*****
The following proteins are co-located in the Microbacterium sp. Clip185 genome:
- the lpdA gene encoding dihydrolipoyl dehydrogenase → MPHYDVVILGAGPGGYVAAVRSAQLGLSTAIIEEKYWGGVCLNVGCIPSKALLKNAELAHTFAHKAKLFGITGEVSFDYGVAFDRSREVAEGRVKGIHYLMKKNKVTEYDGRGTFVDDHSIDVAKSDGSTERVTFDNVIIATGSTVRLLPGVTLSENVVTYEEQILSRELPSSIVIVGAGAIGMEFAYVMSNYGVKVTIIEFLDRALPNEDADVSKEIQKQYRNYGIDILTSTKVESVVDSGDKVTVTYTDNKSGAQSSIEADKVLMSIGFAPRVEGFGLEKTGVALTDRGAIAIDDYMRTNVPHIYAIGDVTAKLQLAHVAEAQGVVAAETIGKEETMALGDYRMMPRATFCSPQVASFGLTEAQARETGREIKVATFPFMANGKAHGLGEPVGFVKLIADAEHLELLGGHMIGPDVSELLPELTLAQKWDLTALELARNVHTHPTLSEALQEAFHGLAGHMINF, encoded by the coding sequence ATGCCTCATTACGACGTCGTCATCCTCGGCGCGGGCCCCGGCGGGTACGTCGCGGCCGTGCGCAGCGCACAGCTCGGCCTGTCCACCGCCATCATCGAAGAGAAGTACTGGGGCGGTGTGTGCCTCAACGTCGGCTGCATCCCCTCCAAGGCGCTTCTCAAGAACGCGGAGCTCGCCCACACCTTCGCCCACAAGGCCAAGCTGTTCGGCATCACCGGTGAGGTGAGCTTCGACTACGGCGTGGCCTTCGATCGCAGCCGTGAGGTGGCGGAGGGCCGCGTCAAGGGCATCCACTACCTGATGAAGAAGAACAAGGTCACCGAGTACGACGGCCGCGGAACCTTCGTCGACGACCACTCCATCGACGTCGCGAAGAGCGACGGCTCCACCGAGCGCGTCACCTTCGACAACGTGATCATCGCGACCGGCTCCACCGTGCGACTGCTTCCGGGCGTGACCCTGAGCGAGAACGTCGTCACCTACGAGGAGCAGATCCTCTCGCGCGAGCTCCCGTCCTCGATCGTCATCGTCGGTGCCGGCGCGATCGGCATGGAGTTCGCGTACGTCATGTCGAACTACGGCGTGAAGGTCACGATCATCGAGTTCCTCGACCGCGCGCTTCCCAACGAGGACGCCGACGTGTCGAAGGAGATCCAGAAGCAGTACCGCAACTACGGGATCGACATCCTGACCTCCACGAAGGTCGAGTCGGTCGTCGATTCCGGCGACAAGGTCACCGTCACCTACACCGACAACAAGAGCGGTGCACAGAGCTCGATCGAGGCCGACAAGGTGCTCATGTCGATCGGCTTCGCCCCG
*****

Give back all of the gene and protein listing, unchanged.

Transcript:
The following proteins are co-located in the Microbacterium sp. Clip185 genome:
- the lpdA gene encoding dihydrolipoyl dehydrogenase → MPHYDVVILGAGPGGYVAAVRSAQLGLSTAIIEEKYWGGVCLNVGCIPSKALLKNAELAHTFAHKAKLFGITGEVSFDYGVAFDRSREVAEGRVKGIHYLMKKNKVTEYDGRGTFVDDHSIDVAKSDGSTERVTFDNVIIATGSTVRLLPGVTLSENVVTYEEQILSRELPSSIVIVGAGAIGMEFAYVMSNYGVKVTIIEFLDRALPNEDADVSKEIQKQYRNYGIDILTSTKVESVVDSGDKVTVTYTDNKSGAQSSIEADKVLMSIGFAPRVEGFGLEKTGVALTDRGAIAIDDYMRTNVPHIYAIGDVTAKLQLAHVAEAQGVVAAETIGKEETMALGDYRMMPRATFCSPQVASFGLTEAQARETGREIKVATFPFMANGKAHGLGEPVGFVKLIADAEHLELLGGHMIGPDVSELLPELTLAQKWDLTALELARNVHTHPTLSEALQEAFHGLAGHMINF, encoded by the coding sequence ATGCCTCATTACGACGTCGTCATCCTCGGCGCGGGCCCCGGCGGGTACGTCGCGGCCGTGCGCAGCGCACAGCTCGGCCTGTCCACCGCCATCATCGAAGAGAAGTACTGGGGCGGTGTGTGCCTCAACGTCGGCTGCATCCCCTCCAAGGCGCTTCTCAAGAACGCGGAGCTCGCCCACACCTTCGCCCACAAGGCCAAGCTGTTCGGCATCACCGGTGAGGTGAGCTTCGACTACGGCGTGGCCTTCGATCGCAGCCGTGAGGTGGCGGAGGGCCGCGTCAAGGGCATCCACTACCTGATGAAGAAGAACAAGGTCACCGAGTACGACGGCCGCGGAACCTTCGTCGACGACCACTCCATCGACGTCGCGAAGAGCGACGGCTCCACCGAGCGCGTCACCTTCGACAACGTGATCATCGCGACCGGCTCCACCGTGCGACTGCTTCCGGGCGTGACCCTGAGCGAGAACGTCGTCACCTACGAGGAGCAGATCCTCTCGCGCGAGCTCCCGTCCTCGATCGTCATCGTCGGTGCCGGCGCGATCGGCATGGAGTTCGCGTACGTCATGTCGAACTACGGCGTGAAGGTCACGATCATCGAGTTCCTCGACCGCGCGCTTCCCAACGAGGACGCCGACGTGTCGAAGGAGATCCAGAAGCAGTACCGCAACTACGGGATCGACATCCTGACCTCCACGAAGGTCGAGTCGGTCGTCGATTCCGGCGACAAGGTCACCGTCACCTACACCGACAACAAGAGCGGTGCACAGAGCTCGATCGAGGCCGACAAGGTGCTCATGTCGATCGGCTTCGCCCCG